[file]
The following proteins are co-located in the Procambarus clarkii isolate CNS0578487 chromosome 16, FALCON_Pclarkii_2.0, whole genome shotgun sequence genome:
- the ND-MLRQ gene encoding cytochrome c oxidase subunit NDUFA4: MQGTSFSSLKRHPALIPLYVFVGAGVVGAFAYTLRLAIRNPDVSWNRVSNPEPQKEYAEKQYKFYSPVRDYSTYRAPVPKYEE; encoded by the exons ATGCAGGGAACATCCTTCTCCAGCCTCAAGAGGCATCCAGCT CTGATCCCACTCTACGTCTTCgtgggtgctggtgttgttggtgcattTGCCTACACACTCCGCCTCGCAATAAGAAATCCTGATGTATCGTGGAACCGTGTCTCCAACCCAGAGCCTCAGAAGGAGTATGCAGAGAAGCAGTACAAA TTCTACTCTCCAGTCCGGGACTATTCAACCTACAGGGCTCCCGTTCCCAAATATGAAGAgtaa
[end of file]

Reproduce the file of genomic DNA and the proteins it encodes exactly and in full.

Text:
The following proteins are co-located in the Procambarus clarkii isolate CNS0578487 chromosome 16, FALCON_Pclarkii_2.0, whole genome shotgun sequence genome:
- the ND-MLRQ gene encoding cytochrome c oxidase subunit NDUFA4: MQGTSFSSLKRHPALIPLYVFVGAGVVGAFAYTLRLAIRNPDVSWNRVSNPEPQKEYAEKQYKFYSPVRDYSTYRAPVPKYEE; encoded by the exons ATGCAGGGAACATCCTTCTCCAGCCTCAAGAGGCATCCAGCT CTGATCCCACTCTACGTCTTCgtgggtgctggtgttgttggtgcattTGCCTACACACTCCGCCTCGCAATAAGAAATCCTGATGTATCGTGGAACCGTGTCTCCAACCCAGAGCCTCAGAAGGAGTATGCAGAGAAGCAGTACAAA TTCTACTCTCCAGTCCGGGACTATTCAACCTACAGGGCTCCCGTTCCCAAATATGAAGAgtaa